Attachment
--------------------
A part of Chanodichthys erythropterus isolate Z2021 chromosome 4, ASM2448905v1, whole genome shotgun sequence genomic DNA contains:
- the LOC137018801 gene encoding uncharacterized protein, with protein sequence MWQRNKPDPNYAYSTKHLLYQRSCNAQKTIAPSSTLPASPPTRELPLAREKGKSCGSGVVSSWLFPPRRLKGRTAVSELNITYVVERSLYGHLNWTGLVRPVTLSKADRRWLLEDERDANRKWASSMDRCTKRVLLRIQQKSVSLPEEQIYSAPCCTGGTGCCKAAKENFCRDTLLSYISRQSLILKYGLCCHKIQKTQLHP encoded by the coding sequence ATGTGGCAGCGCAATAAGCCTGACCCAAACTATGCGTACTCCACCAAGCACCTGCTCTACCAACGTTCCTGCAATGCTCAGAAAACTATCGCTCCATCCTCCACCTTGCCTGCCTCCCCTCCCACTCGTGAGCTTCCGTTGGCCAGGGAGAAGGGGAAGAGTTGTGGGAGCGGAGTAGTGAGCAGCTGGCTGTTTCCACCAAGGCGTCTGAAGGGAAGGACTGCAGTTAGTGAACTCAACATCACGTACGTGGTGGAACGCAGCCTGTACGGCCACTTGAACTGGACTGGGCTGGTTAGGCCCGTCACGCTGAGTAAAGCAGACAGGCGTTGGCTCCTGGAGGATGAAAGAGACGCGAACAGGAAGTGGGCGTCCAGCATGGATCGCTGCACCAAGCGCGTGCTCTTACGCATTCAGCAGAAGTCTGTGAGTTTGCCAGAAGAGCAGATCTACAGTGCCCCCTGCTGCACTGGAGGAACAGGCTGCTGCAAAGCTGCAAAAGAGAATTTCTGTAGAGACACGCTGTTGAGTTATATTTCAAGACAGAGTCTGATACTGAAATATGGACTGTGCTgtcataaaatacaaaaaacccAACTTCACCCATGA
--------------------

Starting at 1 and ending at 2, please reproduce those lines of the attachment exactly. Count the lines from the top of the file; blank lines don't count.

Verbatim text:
A part of Chanodichthys erythropterus isolate Z2021 chromosome 4, ASM2448905v1, whole genome shotgun sequence genomic DNA contains:
- the LOC137018801 gene encoding uncharacterized protein, with protein sequence MWQRNKPDPNYAYSTKHLLYQRSCNAQKTIAPSSTLPASPPTRELPLAREKGKSCGSGVVSSWLFPPRRLKGRTAVSELNITYVVERSLYGHLNWTGLVRPVTLSKADRRWLLEDERDANRKWASSMDRCTKRVLLRIQQKSVSLPEEQIYSAPCCTGGTGCCKAAKENFCRDTLLSYISRQSLILKYGLCCHKIQKTQLHP encoded by the coding sequence ATGTGGCAGCGCAATAAGCCTGACCCAAACTATGCGTACTCCACCAAGCACCTGCTCTACCAACGTTCCTGCAATGCTCAGAAAACTATCGCTCCATCCTCCACCTTGCCTGCCTCCCCTCCCACTCGTGAGCTTCCGTTGGCCAGGGAGAAGGGGAAGAGTTGTGGGAGCGGAGTAGTGAGCAGCTGGCTGTTTCCACCAAGGCGTCTGAAGGGAAGGACTGCAGTTAGTGAACTCAACATCACGTACGTGGTGGAACGCAGCCTGTACGGCCACTTGAACTGGACTGGGCTGGTTAGGCCCGTCACGCTGAGTAAAGCAGACAGGCGTTGGCTCCTGGAGGATGAAAGAGACGCGAACAGGAAGTGGGCGTCCAGCATGGATCGCTGCACCAAGCGCGTGCTCTTACGCATTCAGCAGAAGTCTGTGAGTTTGCCAGAAGAGCAGATCTACAGTGCCCCCTGCTGCACTGGAGGAACAGGCTGCTGCAAAGCTGCAAAAGAGAATTTCTGTAGAGACACGCTGTTGAGTTATATTTCAAGACAGAGTCTGATACTGAAATATGGACTGTGCTgtcataaaatacaaaaaacccAACTTCACCCATGA